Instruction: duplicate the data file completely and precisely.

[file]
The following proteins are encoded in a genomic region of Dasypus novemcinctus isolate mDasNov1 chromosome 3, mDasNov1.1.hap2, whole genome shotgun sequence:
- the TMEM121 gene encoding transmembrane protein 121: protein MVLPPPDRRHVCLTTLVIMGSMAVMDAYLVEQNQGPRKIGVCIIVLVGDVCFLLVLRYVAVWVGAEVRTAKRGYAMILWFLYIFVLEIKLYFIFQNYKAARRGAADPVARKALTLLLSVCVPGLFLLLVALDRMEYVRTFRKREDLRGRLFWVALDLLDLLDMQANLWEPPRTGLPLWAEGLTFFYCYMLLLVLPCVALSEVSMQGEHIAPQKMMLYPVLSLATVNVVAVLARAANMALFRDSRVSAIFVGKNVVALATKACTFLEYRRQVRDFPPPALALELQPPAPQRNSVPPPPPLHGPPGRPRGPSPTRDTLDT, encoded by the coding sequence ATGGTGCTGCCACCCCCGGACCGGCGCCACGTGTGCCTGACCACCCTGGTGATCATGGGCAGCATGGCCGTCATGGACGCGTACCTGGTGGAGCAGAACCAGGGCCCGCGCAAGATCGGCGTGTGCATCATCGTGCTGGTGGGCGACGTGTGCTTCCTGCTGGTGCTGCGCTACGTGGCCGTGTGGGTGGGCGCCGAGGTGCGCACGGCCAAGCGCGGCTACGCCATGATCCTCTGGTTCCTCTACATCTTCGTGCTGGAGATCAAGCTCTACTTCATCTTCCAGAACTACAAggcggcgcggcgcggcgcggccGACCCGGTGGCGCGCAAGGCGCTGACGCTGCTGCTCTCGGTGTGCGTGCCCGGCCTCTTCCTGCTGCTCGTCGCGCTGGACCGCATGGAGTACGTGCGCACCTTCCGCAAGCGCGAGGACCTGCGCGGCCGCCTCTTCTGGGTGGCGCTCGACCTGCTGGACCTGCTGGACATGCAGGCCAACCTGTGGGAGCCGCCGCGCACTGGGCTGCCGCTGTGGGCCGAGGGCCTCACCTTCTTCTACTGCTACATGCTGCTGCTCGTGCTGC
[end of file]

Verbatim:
The following proteins are encoded in a genomic region of Dasypus novemcinctus isolate mDasNov1 chromosome 3, mDasNov1.1.hap2, whole genome shotgun sequence:
- the TMEM121 gene encoding transmembrane protein 121: protein MVLPPPDRRHVCLTTLVIMGSMAVMDAYLVEQNQGPRKIGVCIIVLVGDVCFLLVLRYVAVWVGAEVRTAKRGYAMILWFLYIFVLEIKLYFIFQNYKAARRGAADPVARKALTLLLSVCVPGLFLLLVALDRMEYVRTFRKREDLRGRLFWVALDLLDLLDMQANLWEPPRTGLPLWAEGLTFFYCYMLLLVLPCVALSEVSMQGEHIAPQKMMLYPVLSLATVNVVAVLARAANMALFRDSRVSAIFVGKNVVALATKACTFLEYRRQVRDFPPPALALELQPPAPQRNSVPPPPPLHGPPGRPRGPSPTRDTLDT, encoded by the coding sequence ATGGTGCTGCCACCCCCGGACCGGCGCCACGTGTGCCTGACCACCCTGGTGATCATGGGCAGCATGGCCGTCATGGACGCGTACCTGGTGGAGCAGAACCAGGGCCCGCGCAAGATCGGCGTGTGCATCATCGTGCTGGTGGGCGACGTGTGCTTCCTGCTGGTGCTGCGCTACGTGGCCGTGTGGGTGGGCGCCGAGGTGCGCACGGCCAAGCGCGGCTACGCCATGATCCTCTGGTTCCTCTACATCTTCGTGCTGGAGATCAAGCTCTACTTCATCTTCCAGAACTACAAggcggcgcggcgcggcgcggccGACCCGGTGGCGCGCAAGGCGCTGACGCTGCTGCTCTCGGTGTGCGTGCCCGGCCTCTTCCTGCTGCTCGTCGCGCTGGACCGCATGGAGTACGTGCGCACCTTCCGCAAGCGCGAGGACCTGCGCGGCCGCCTCTTCTGGGTGGCGCTCGACCTGCTGGACCTGCTGGACATGCAGGCCAACCTGTGGGAGCCGCCGCGCACTGGGCTGCCGCTGTGGGCCGAGGGCCTCACCTTCTTCTACTGCTACATGCTGCTGCTCGTGCTGC